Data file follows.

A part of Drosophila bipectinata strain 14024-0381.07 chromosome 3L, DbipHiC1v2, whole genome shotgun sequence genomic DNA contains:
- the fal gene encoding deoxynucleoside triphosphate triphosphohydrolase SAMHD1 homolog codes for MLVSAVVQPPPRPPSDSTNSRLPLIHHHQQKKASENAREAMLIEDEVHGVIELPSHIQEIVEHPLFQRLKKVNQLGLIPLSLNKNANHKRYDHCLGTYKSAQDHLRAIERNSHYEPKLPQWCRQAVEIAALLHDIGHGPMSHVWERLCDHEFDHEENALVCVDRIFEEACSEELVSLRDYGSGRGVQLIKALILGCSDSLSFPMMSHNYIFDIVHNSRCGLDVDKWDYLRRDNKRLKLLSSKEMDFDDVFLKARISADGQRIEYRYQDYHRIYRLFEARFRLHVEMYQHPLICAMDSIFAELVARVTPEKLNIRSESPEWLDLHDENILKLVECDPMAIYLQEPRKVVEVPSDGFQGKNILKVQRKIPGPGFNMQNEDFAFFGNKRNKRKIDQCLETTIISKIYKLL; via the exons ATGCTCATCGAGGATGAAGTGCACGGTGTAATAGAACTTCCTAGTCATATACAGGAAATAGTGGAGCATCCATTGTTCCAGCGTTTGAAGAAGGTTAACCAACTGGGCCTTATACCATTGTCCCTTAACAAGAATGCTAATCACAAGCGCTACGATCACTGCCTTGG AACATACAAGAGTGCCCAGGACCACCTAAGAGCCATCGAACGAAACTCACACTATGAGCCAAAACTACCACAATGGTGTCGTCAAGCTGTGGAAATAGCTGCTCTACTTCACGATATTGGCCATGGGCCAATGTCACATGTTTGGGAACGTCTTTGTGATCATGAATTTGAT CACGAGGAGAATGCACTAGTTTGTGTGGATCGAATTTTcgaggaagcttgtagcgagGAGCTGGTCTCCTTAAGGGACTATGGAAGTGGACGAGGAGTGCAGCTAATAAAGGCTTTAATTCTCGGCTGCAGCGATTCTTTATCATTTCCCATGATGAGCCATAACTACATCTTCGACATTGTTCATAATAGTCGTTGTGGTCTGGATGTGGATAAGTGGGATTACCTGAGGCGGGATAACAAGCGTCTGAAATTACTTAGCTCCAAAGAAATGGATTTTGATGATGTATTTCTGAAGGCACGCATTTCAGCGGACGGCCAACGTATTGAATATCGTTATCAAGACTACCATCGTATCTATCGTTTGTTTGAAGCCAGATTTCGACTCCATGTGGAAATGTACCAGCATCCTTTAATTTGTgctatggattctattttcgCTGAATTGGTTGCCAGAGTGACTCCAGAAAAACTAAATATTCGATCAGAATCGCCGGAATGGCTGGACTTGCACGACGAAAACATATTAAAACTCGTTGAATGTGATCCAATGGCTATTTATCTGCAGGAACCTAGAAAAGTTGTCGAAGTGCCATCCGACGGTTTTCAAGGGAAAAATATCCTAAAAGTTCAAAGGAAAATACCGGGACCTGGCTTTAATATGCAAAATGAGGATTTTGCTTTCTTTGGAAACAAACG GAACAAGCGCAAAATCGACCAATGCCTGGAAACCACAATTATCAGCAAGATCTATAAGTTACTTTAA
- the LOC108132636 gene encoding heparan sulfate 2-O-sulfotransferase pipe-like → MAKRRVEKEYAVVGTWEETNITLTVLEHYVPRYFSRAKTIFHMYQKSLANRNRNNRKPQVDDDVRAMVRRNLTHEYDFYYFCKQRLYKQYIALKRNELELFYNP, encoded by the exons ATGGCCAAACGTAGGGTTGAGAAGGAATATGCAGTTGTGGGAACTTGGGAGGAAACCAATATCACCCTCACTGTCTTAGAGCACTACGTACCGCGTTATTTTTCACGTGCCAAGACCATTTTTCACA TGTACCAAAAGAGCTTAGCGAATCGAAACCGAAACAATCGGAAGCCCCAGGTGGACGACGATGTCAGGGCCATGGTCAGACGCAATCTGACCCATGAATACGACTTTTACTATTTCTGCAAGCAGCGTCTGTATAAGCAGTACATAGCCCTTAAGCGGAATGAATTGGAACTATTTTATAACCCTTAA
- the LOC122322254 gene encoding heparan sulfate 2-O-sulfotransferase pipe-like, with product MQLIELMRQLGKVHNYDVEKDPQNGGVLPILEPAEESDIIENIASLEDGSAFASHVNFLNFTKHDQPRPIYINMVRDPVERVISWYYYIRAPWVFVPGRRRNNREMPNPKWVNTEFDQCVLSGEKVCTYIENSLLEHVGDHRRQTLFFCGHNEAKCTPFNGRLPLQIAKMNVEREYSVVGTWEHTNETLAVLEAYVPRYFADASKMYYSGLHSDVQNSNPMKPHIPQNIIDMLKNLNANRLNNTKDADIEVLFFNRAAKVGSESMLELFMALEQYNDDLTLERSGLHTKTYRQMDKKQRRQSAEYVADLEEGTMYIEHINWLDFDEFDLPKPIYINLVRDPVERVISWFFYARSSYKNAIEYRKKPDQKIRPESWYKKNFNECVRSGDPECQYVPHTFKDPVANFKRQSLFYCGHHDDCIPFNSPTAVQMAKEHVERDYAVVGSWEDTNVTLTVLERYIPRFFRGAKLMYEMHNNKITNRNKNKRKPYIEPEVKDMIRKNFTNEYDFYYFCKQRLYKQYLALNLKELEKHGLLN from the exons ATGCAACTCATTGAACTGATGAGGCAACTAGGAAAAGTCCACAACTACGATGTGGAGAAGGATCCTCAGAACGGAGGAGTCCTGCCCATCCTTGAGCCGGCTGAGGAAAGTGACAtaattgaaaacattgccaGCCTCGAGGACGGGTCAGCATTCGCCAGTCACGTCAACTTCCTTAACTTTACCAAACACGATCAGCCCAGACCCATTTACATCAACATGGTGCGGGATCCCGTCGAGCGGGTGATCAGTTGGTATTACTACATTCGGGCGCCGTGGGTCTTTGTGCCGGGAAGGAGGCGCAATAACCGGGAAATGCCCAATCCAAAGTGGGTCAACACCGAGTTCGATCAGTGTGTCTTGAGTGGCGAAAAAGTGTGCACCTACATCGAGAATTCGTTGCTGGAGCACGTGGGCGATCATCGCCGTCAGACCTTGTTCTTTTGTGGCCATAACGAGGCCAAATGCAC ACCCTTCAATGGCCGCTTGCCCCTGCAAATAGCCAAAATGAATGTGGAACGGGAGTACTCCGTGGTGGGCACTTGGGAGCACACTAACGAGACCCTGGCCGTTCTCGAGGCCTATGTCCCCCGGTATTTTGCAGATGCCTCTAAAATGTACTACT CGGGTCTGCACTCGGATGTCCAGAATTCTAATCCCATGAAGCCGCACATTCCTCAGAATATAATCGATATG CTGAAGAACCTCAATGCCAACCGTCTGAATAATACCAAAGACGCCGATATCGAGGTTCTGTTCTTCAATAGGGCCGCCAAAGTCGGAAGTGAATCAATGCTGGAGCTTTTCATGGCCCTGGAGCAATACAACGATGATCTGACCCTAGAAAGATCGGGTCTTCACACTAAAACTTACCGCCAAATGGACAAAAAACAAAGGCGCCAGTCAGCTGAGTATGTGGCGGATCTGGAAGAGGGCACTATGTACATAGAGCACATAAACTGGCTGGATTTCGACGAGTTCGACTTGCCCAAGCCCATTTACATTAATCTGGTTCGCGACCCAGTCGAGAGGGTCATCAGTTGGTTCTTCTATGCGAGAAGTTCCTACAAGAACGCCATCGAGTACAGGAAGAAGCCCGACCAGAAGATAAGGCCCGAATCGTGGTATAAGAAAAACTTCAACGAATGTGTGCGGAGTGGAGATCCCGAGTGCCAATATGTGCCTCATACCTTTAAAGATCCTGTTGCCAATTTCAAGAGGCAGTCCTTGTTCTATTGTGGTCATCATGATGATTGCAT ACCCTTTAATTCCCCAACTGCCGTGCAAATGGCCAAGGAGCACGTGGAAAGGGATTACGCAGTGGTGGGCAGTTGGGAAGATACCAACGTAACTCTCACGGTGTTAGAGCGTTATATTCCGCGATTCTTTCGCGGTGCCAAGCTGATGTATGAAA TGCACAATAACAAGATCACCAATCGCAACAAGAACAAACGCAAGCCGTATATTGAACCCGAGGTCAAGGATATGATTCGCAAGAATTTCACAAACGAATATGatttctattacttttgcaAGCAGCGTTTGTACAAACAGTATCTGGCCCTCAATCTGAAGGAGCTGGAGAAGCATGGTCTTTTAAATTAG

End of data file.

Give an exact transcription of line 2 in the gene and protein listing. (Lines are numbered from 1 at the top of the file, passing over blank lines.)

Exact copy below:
- the fal gene encoding deoxynucleoside triphosphate triphosphohydrolase SAMHD1 homolog codes for MLVSAVVQPPPRPPSDSTNSRLPLIHHHQQKKASENAREAMLIEDEVHGVIELPSHIQEIVEHPLFQRLKKVNQLGLIPLSLNKNANHKRYDHCLGTYKSAQDHLRAIERNSHYEPKLPQWCRQAVEIAALLHDIGHGPMSHVWERLCDHEFDHEENALVCVDRIFEEACSEELVSLRDYGSGRGVQLIKALILGCSDSLSFPMMSHNYIFDIVHNSRCGLDVDKWDYLRRDNKRLKLLSSKEMDFDDVFLKARISADGQRIEYRYQDYHRIYRLFEARFRLHVEMYQHPLICAMDSIFAELVARVTPEKLNIRSESPEWLDLHDENILKLVECDPMAIYLQEPRKVVEVPSDGFQGKNILKVQRKIPGPGFNMQNEDFAFFGNKRNKRKIDQCLETTIISKIYKLL; via the exons ATGCTCATCGAGGATGAAGTGCACGGTGTAATAGAACTTCCTAGTCATATACAGGAAATAGTGGAGCATCCATTGTTCCAGCGTTTGAAGAAGGTTAACCAACTGGGCCTTATACCATTGTCCCTTAACAAGAATGCTAATCACAAGCGCTACGATCACTGCCTTGG AACATACAAGAGTGCCCAGGACCACCTAAGAGCCATCGAACGAAACTCACACTATGAGCCAAAACTACCACAATGGTGTCGTCAAGCTGTGGAAATAGCTGCTCTACTTCACGATATTGGCCATGGGCCAATGTCACATGTTTGGGAACGTCTTTGTGATCATGAATTTGAT CACGAGGAGAATGCACTAGTTTGTGTGGATCGAATTTTcgaggaagcttgtagcgagGAGCTGGTCTCCTTAAGGGACTATGGAAGTGGACGAGGAGTGCAGCTAATAAAGGCTTTAATTCTCGGCTGCAGCGATTCTTTATCATTTCCCATGATGAGCCATAACTACATCTTCGACATTGTTCATAATAGTCGTTGTGGTCTGGATGTGGATAAGTGGGATTACCTGAGGCGGGATAACAAGCGTCTGAAATTACTTAGCTCCAAAGAAATGGATTTTGATGATGTATTTCTGAAGGCACGCATTTCAGCGGACGGCCAACGTATTGAATATCGTTATCAAGACTACCATCGTATCTATCGTTTGTTTGAAGCCAGATTTCGACTCCATGTGGAAATGTACCAGCATCCTTTAATTTGTgctatggattctattttcgCTGAATTGGTTGCCAGAGTGACTCCAGAAAAACTAAATATTCGATCAGAATCGCCGGAATGGCTGGACTTGCACGACGAAAACATATTAAAACTCGTTGAATGTGATCCAATGGCTATTTATCTGCAGGAACCTAGAAAAGTTGTCGAAGTGCCATCCGACGGTTTTCAAGGGAAAAATATCCTAAAAGTTCAAAGGAAAATACCGGGACCTGGCTTTAATATGCAAAATGAGGATTTTGCTTTCTTTGGAAACAAACG GAACAAGCGCAAAATCGACCAATGCCTGGAAACCACAATTATCAGCAAGATCTATAAGTTACTTTAA